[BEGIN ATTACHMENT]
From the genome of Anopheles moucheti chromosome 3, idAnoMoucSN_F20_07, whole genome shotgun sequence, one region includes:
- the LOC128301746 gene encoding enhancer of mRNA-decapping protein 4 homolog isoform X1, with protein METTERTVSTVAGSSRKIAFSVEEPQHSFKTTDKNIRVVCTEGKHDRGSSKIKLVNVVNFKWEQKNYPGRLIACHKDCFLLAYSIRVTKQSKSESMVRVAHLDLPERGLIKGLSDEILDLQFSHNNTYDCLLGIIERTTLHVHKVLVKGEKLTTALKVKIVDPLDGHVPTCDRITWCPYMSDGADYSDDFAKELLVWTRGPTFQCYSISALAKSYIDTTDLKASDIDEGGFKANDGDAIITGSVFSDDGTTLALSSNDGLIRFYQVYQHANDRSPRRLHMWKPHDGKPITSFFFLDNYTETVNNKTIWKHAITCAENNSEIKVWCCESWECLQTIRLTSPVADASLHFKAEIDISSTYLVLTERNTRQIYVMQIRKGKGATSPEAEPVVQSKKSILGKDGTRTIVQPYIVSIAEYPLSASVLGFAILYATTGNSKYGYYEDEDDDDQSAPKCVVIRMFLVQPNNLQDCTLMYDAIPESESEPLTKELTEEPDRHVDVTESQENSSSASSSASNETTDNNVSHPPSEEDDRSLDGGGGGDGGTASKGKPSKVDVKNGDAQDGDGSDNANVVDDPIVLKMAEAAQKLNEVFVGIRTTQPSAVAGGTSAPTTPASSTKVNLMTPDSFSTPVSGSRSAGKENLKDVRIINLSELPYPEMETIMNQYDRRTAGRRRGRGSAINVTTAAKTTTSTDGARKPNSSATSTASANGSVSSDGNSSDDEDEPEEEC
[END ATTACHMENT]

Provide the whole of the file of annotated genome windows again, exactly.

From the genome of Anopheles moucheti chromosome 3, idAnoMoucSN_F20_07, whole genome shotgun sequence, one region includes:
- the LOC128301746 gene encoding enhancer of mRNA-decapping protein 4 homolog isoform X1, with protein METTERTVSTVAGSSRKIAFSVEEPQHSFKTTDKNIRVVCTEGKHDRGSSKIKLVNVVNFKWEQKNYPGRLIACHKDCFLLAYSIRVTKQSKSESMVRVAHLDLPERGLIKGLSDEILDLQFSHNNTYDCLLGIIERTTLHVHKVLVKGEKLTTALKVKIVDPLDGHVPTCDRITWCPYMSDGADYSDDFAKELLVWTRGPTFQCYSISALAKSYIDTTDLKASDIDEGGFKANDGDAIITGSVFSDDGTTLALSSNDGLIRFYQVYQHANDRSPRRLHMWKPHDGKPITSFFFLDNYTETVNNKTIWKHAITCAENNSEIKVWCCESWECLQTIRLTSPVADASLHFKAEIDISSTYLVLTERNTRQIYVMQIRKGKGATSPEAEPVVQSKKSILGKDGTRTIVQPYIVSIAEYPLSASVLGFAILYATTGNSKYGYYEDEDDDDQSAPKCVVIRMFLVQPNNLQDCTLMYDAIPESESEPLTKELTEEPDRHVDVTESQENSSSASSSASNETTDNNVSHPPSEEDDRSLDGGGGGDGGTASKGKPSKVDVKNGDAQDGDGSDNANVVDDPIVLKMAEAAQKLNEVFVGIRTTQPSAVAGGTSAPTTPASSTKVNLMTPDSFSTPVSGSRSAGKENLKDVRIINLSELPYPEMETIMNQYDRRTAGRRRGRGSAINVTTAAKTTTSTDGARKPNSSATSTASANGSVSSDGNSSDDEDEPEEEC